2. Gary Bebop says

    Did we think Asbury to be isolated and safe from the Big Fight? Tom’s rebuke of the 70 Asbury alums tells us there is no Wesleyan-holiness sanctuary in this struggle. Everything is being contended. Every evangelical-orthodox institution of any merit will be turn to shreds by Progressive advocates unless the faithful speak up and resist. This is a fight to be joined, not a draft to be avoided. Tom’s “all in” but are we?

    • Gary – I have long felt the Bishops started a process in 2016 that could be regrettable and the longer we have seen the results of their way forward plan, it has indeed been just that. Then at this years GC the faithful were called names (by those OCP christian people) and disparaged in ways that no one would have thought. Their leadership, like Adam Hamilton, put out videos expressing shock and even suggested the ideal of withholding apportionments. Well, that happened and the GCFA just reported year-to-date reductions of nearly 5 million dollars. Then the re-affirmation of the TP in April was another problem for them. Now, one thing is for sure, the process has continued to worsen, and I believe it is because the faithful, as you suggest, are speaking up and resisting. Thank you for your comments.

  3. Jef Stemple says

    I really don’t understand the difficulty of dividing the UMC into two separate institutions. If both factions are truly following Jesus as they claim, then dissolve the denomination and generously disperse the UMC’s assets by gladly giving the ‘other side’ more than ‘your side’ is willing to take!

    • The basic problem is that the clergy by and large want to change the rules for themselves and they want to redefine sexual sins. The laity by and large want to adhere to the apostolic faith- and the traditional laity is grossly underrepresented at ac and consequently gc because the clergy generally pick lay leaders for their churches that they know agree with the clergy.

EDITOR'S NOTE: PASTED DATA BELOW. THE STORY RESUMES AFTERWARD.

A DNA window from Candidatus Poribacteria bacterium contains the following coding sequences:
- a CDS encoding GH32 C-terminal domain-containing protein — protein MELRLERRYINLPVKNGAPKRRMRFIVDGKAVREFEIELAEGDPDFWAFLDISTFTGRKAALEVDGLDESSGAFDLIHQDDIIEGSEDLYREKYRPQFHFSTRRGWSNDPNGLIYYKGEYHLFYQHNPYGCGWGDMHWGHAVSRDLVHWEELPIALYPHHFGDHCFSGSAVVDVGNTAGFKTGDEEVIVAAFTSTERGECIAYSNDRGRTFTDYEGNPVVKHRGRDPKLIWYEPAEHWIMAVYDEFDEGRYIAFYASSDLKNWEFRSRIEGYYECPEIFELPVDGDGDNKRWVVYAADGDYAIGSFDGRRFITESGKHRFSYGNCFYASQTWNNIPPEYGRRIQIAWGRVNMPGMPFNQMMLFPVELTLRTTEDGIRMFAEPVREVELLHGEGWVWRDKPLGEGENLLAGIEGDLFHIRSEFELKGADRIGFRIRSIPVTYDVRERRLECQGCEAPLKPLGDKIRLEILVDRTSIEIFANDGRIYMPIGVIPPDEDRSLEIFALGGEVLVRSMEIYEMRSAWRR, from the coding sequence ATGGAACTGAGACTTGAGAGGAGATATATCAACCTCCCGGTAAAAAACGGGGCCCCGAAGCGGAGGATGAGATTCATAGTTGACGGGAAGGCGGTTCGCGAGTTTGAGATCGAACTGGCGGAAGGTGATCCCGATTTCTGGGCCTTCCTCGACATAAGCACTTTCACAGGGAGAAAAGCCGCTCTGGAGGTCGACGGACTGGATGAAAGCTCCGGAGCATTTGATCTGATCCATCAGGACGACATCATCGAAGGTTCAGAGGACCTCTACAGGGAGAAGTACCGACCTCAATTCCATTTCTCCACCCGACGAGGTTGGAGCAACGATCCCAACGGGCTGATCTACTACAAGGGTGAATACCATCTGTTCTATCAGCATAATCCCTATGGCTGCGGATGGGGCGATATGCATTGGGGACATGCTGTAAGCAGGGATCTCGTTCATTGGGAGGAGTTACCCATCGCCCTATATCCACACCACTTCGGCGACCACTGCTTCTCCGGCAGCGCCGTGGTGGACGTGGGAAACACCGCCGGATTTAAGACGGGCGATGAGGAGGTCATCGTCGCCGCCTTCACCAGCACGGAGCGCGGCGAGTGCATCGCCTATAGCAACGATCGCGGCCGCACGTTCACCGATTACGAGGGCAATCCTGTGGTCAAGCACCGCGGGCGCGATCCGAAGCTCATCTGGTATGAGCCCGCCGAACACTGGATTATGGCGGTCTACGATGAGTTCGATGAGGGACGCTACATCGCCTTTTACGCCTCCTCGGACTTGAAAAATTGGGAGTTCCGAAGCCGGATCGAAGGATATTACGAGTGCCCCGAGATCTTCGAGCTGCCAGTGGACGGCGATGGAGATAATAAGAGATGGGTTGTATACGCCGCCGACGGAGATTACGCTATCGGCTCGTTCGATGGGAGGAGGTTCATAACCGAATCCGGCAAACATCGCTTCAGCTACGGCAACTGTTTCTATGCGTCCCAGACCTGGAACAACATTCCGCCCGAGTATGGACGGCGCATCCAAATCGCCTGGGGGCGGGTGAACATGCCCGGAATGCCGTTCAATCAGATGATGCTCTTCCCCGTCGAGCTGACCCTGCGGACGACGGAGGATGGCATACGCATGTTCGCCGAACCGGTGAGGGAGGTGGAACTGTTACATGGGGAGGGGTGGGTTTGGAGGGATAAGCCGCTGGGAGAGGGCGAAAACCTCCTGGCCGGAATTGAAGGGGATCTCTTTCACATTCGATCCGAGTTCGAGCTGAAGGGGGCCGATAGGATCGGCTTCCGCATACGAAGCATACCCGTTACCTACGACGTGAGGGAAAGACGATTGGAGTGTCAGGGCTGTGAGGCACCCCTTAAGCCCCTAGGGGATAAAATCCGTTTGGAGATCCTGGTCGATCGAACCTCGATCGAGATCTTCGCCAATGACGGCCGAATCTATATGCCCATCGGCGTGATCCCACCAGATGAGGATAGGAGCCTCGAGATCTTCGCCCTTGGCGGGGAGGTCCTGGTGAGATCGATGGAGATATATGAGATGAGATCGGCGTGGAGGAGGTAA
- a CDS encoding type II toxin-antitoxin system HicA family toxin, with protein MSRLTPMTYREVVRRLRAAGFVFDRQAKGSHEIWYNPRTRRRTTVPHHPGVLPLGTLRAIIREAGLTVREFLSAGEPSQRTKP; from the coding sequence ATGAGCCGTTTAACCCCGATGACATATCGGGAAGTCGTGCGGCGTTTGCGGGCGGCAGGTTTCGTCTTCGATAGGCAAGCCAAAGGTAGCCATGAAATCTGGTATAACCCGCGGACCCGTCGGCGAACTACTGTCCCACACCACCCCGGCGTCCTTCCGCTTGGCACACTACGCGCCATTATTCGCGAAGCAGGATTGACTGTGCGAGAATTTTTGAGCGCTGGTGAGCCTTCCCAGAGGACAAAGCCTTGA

I don’t really think there is a practical way to split. All the institutional leaders have the power and are convinced they know that god wants us to change our beliefs.

      There has been a lot of focus on progressive versus traditional believers, but the real divide is a supermajority of progressive clergy versus a majority a traditional believers in the congregation. If a split occurs by individual church there will simply not be enough traditional clergy for traditional churches, and too many progressive clergy for progressive churches.

      The other problem to splitting is constitutional. 2/3 at gc + 2/3 of ac would have to approve a split. However, they could circumvent this by just enhancing exit provisions with funding for exiting churches – but that means that one side would keep the official umc.

      It’s a mess- and all stems from our clergy that refuse to adhere to the oaths they have made.

  4. Fred Brown says

    Such huge disparity between much of our pastorship and the church membership. Our recent annual conference voted for their General Conference representatives. 70% of lay leaders voted in were “traditionalist”. 70% of pastors elected were “progressives”. This disparity is explained only by what most of our Methodist educational institutions are teaching. “Purging” violating pastors only addresses the current pastorship while the institutions continue to pump out future “violators”. While we need to evaluate and re-tool the Methodist educational system, the task is so huge tfor the Traditional Discipline that it makes more sense to focus on a split – sooner rather than later – rather than trying to “fix” this mess.